I like the solitude and the simplicity that sit with me in this room. I love that I’ve carved a spot within it -rug, desk, lamp, chair- but that reminders of the boys remain all around. Newspaper clippings, pens, notepads and a tiny stapler are within my reach; beyond, are planks of wood decorated by children in the thrill of being able to paint on walls. A blackboard hangs in the corner, a rainbow of broken chalk lining its narrow tray. Nonsensical labels crafted by last-year Oliver “tell” us what certain items are. From the old peg board hang dusty tools, wands and an odd bin of miscellany.

Out here I feel disconnected in a way that I don’t inside. It’s a mere fifteen feet to our basement door, but that bit of physical distance is important: in my cozy annex, I’m home but only kind of. Our Wi-Fi reaches me, but I choose to ignore that fact; why is so hard to do that inside? What makes this space different?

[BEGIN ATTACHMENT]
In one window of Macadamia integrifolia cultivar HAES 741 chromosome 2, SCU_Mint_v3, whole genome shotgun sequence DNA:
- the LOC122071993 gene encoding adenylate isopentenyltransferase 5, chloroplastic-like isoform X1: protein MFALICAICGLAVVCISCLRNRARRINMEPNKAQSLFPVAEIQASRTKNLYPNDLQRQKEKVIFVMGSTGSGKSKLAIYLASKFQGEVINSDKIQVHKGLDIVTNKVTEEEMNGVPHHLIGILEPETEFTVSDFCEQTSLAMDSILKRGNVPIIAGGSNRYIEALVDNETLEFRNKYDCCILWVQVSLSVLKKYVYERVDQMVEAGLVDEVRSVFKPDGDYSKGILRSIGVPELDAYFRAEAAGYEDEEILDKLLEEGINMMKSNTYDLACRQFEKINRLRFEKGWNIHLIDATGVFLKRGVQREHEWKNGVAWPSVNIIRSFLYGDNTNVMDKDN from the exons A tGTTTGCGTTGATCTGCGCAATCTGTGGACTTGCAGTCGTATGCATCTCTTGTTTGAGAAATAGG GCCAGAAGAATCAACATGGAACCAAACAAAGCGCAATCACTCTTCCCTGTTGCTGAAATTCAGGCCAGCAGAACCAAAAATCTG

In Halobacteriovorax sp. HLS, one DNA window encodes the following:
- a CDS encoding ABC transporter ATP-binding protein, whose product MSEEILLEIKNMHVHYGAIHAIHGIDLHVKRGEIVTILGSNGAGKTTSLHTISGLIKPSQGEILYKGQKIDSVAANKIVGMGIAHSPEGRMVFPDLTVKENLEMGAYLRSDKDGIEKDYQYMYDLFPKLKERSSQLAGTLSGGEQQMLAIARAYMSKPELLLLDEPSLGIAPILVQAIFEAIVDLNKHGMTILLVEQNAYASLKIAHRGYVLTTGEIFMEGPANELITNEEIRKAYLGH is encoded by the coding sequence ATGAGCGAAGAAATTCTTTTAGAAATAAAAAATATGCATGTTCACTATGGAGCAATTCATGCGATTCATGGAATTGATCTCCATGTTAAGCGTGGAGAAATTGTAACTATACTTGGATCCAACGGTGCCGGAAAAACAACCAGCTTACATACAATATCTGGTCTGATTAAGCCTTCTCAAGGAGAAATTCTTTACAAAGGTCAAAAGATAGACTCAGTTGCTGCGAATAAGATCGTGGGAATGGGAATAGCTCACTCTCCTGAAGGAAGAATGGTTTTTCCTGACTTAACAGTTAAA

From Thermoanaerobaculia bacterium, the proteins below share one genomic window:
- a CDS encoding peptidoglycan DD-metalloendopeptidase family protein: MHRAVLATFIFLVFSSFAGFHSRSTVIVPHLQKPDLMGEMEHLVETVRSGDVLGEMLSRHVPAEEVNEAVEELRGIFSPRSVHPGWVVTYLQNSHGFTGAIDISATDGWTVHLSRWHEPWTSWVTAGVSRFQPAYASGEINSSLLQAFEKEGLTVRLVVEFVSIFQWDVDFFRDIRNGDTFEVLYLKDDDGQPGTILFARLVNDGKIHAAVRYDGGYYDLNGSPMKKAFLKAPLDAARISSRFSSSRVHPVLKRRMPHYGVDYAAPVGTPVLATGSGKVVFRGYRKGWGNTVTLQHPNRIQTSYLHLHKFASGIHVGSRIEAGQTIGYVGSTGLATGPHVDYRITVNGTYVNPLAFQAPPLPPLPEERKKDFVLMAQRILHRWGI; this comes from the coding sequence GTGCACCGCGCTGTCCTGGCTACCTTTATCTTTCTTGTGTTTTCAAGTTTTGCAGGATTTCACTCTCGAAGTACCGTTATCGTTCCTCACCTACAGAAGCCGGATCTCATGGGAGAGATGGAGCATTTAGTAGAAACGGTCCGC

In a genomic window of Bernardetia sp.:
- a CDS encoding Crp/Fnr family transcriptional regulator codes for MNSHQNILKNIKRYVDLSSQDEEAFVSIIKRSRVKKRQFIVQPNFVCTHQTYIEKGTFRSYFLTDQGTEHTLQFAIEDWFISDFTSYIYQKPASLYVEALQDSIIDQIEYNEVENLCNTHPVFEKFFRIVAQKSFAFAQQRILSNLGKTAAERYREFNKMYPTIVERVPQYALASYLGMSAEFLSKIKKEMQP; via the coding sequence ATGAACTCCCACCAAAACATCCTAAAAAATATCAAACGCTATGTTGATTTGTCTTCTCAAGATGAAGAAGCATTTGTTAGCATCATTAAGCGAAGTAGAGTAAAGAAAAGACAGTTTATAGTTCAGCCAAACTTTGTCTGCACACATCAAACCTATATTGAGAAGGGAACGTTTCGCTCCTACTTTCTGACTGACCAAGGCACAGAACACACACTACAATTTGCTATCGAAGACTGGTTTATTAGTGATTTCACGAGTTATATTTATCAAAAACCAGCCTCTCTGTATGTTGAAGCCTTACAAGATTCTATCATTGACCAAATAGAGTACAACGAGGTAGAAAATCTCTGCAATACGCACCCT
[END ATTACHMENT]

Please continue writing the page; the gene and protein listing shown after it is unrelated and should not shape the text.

I think it’s because of how AROMO came to pass; a homebody mother recognized that she needed a sanctuary and her children no longer used the playhouse she’d built them. She brought the structure to its initial fruition for them but then along with her as she evolved. A full circle sort of event.

T laughs when he sees me come in here, but I don’t care that I have to duck slightly to enter. Once inside, I can stand tall and stretch out, in myriad ways. This little space is in the center of the Venn diagram of many things I treasure: my home, nature, proximity to my children, my kitchen. What’s not to love?

Out here, my breath slows, my shoulders drop, my mind opens. It’s so weirdly easy to forget my to-do list. Inside that thing haunts me like a needy ghost, but in my own room? Poof.

I stole away today because I have been working hard. I wanted to escape the pings of others’ needs and sit with myself and my thoughts for a while before I must head out again. Simple rejuvenation of the best sort.

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This morning at 8:34am, I looked up at the clock, fully expecting it to read something north of 10:30. Imagine my chagrined shock to find us still in the eights. Sweet lord. Ol joined talking forces with Jack today, and I swear to you that by noon, T and I were twitching. I suspect he dissociated briefly at the farmers market but he tells me that’s not what the odd manner and stare and aimless gait were about.

www.em-i-lis.com

Sunday sky (iPhone HDR on)